Sound Tips for Your Indie Film

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Image Credits: Pixabay

If you’re the observant kind, you’re likely to have noticed that a lot of independent films and videos produced today don’t include proper sound design.

When we say sound design, we are typically referring to movement sounds, environmental sounds, and natural sounds.

In place of these sounds, we mostly see visuals or the music being prioritized. The reason why a lot of modern filmmakers avoid sound design is because it can be daunting. It’s challenge that they’d rather avoid because the risks of failure can be high.

However, in reality, there are a few simple things you can do to incorporate “real sound” in your productions. Let’s take a look.

Get the right equipment

Good sound depends on good equipment. Here are a few tools that you can consider.

For recording, take a look at the products offered by Zoom. Zoom provides a wide range of recorders, some of which are quite affordable too. Examples would include the Zoom F8 and the Zoom H4n.

Similarly, you will need a good Boom Mic as well. Try out the Sennheiser MKH 416 or the RØDE NTG3.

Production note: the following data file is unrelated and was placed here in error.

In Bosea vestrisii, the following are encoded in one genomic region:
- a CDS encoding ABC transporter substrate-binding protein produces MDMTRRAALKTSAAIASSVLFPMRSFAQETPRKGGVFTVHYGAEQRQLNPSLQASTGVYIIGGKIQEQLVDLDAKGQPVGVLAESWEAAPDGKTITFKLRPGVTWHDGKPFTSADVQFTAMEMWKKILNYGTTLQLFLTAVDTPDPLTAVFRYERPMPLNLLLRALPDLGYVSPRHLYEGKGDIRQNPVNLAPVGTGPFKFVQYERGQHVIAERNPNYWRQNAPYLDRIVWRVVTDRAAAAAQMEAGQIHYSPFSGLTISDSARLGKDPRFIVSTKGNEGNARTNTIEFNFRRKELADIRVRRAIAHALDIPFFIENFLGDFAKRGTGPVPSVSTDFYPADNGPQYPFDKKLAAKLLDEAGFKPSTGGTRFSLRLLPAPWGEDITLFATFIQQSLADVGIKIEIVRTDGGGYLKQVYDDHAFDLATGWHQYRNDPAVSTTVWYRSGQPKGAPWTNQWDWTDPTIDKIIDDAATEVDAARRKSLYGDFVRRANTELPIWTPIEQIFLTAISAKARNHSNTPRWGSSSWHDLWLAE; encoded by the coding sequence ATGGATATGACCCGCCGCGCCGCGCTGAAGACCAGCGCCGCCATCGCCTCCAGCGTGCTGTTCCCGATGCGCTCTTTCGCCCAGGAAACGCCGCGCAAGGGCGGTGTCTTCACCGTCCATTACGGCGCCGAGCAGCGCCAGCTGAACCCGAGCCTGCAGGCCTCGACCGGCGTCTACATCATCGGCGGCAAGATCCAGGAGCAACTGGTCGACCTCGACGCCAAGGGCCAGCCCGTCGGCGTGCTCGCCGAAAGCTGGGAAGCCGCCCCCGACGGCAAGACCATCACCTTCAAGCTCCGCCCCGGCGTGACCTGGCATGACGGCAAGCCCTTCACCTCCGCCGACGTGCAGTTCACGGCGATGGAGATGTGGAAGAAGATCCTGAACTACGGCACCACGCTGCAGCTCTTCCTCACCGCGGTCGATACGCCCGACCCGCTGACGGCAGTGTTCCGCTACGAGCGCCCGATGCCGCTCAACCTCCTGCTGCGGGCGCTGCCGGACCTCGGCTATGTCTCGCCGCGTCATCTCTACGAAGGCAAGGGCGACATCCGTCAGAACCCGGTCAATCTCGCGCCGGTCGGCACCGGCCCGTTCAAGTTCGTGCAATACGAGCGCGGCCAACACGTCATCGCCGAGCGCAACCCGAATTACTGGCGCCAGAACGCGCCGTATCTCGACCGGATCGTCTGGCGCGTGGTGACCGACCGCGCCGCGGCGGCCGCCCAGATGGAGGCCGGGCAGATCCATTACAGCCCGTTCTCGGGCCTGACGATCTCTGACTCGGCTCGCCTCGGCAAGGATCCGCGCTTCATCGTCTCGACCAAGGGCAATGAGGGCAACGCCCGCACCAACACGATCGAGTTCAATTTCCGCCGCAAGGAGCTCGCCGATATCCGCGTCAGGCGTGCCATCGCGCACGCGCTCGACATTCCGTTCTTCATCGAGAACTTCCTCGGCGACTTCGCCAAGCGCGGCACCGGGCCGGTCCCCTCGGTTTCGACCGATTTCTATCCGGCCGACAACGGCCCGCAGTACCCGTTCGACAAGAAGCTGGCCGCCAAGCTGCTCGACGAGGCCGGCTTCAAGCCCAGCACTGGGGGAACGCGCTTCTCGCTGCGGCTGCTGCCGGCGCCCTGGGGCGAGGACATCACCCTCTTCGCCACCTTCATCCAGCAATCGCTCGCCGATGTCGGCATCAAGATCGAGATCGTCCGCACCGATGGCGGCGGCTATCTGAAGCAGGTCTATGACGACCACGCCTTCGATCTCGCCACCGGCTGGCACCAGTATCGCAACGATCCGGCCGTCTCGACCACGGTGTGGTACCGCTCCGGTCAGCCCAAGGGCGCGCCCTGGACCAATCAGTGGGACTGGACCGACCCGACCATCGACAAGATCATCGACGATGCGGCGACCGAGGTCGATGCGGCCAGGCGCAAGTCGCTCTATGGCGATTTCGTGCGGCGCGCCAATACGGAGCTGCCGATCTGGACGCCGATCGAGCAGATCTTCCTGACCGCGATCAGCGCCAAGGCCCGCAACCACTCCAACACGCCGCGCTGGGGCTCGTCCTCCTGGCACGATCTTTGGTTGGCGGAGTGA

As for Lav Mics, Sennheiser is a name you can trust here as well. Other options such as RØDE or the Tram TR50 can be considered too.

For Transmitter and Receivers, try the RodeLink from RØDE or anything from Sennheiser.

Of course, you will be requiring audio editing software too. Fortunately, this shouldn’t be an issue considering the fact that most video editing software comes with audio editing applications as companion software. So, you can use the one that’s available with the video editing software you’re currently using.

Finally, get yourself something for noise reduction, such as IZootop RX, and ADR conforming, such as VocALign.

Minimalism is the key

You will likely find that there’s too much going on in your film’s sound department. This is bad as it can ruin the viewer’s focus. So, make sure things are balanced. It’s always better to keep things to a minimum. But, how do you define minimum?

Well, there really is no objective answer. It’s all subjective. So, the only thing you can do is sit with your sound designer and carefully analyze the sound from start to end. If you spot something that you feel doesn’t need to be there, just take it off.

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Image Credits: Pixabay

Just follow your filmmaker instinct.

Factor in location

Location plays a key role in how you capture the sound. So, make sure you think about the location and how you’re going to handle the sound. Never go in unprepared.

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